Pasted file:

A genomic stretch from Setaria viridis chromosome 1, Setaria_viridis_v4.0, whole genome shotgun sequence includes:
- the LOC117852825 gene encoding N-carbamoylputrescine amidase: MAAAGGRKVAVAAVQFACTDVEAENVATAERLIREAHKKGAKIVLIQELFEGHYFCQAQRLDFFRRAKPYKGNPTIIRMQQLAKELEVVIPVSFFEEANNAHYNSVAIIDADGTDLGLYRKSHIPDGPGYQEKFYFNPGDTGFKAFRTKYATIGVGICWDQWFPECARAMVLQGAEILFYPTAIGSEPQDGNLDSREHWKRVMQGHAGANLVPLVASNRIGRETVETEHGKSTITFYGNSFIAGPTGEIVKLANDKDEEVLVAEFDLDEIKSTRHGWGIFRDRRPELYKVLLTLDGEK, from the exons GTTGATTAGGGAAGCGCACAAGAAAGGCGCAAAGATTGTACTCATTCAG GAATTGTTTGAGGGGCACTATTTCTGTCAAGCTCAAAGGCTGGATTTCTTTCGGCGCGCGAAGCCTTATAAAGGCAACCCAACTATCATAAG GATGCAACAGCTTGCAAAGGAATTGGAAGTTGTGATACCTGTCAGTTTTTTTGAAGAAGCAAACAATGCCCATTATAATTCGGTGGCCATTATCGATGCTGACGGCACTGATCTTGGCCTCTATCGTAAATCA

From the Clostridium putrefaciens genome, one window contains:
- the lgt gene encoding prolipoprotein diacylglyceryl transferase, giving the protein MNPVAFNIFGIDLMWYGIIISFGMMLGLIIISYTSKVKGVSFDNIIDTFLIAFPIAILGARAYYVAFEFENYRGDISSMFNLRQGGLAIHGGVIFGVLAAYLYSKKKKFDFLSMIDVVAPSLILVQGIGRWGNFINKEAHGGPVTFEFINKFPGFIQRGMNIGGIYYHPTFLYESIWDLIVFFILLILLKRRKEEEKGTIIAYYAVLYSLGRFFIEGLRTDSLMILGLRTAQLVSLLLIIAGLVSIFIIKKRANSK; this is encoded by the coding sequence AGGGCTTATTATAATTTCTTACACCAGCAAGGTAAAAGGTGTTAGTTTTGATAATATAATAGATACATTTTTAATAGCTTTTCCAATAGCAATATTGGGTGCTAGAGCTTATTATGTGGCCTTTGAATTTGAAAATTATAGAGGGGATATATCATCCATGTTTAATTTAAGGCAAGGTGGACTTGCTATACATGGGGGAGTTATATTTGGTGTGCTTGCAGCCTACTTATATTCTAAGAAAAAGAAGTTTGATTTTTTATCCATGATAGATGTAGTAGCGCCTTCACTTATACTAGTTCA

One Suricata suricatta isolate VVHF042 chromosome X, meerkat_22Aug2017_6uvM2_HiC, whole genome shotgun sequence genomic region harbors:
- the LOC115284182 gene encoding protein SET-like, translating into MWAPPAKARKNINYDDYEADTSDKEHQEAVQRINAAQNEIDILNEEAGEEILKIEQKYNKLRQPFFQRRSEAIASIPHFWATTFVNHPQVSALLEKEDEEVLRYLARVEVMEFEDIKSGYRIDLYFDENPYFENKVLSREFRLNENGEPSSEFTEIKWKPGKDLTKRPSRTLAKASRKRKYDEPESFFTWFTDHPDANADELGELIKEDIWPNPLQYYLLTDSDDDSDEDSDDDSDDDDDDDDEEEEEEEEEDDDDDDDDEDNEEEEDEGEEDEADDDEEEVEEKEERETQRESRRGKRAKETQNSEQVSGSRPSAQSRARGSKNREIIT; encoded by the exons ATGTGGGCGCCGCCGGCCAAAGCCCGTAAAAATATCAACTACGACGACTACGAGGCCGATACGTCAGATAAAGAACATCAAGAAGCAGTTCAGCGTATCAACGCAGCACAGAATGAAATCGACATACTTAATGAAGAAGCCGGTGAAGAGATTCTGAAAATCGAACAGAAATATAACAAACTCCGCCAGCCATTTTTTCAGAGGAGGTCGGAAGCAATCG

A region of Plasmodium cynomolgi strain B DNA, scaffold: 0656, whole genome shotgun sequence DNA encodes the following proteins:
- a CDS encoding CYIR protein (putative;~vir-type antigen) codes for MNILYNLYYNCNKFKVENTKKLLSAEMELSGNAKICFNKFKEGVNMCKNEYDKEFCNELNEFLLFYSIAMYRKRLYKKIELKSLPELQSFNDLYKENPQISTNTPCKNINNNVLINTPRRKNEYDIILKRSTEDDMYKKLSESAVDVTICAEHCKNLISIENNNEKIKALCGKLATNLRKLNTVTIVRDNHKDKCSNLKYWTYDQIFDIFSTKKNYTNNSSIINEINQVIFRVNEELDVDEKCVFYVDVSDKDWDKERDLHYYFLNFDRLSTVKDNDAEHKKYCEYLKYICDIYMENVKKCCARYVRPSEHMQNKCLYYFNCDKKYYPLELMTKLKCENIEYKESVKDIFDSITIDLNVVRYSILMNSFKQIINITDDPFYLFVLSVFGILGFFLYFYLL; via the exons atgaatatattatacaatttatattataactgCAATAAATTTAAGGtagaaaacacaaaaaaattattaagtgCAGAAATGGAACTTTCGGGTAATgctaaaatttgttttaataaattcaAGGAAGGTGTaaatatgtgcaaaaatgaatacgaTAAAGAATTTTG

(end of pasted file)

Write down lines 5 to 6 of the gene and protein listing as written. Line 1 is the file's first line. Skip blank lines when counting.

One Suricata suricatta isolate VVHF042 chromosome X, meerkat_22Aug2017_6uvM2_HiC, whole genome shotgun sequence genomic region harbors:
- the LOC115284182 gene encoding protein SET-like, translating into MWAPPAKARKNINYDDYEADTSDKEHQEAVQRINAAQNEIDILNEEAGEEILKIEQKYNKLRQPFFQRRSEAIASIPHFWATTFVNHPQVSALLEKEDEEVLRYLARVEVMEFEDIKSGYRIDLYFDENPYFENKVLSREFRLNENGEPSSEFTEIKWKPGKDLTKRPSRTLAKASRKRKYDEPESFFTWFTDHPDANADELGELIKEDIWPNPLQYYLLTDSDDDSDEDSDDDSDDDDDDDDEEEEEEEEEDDDDDDDDEDNEEEEDEGEEDEADDDEEEVEEKEERETQRESRRGKRAKETQNSEQVSGSRPSAQSRARGSKNREIIT; encoded by the exons ATGTGGGCGCCGCCGGCCAAAGCCCGTAAAAATATCAACTACGACGACTACGAGGCCGATACGTCAGATAAAGAACATCAAGAAGCAGTTCAGCGTATCAACGCAGCACAGAATGAAATCGACATACTTAATGAAGAAGCCGGTGAAGAGATTCTGAAAATCGAACAGAAATATAACAAACTCCGCCAGCCATTTTTTCAGAGGAGGTCGGAAGCAATCG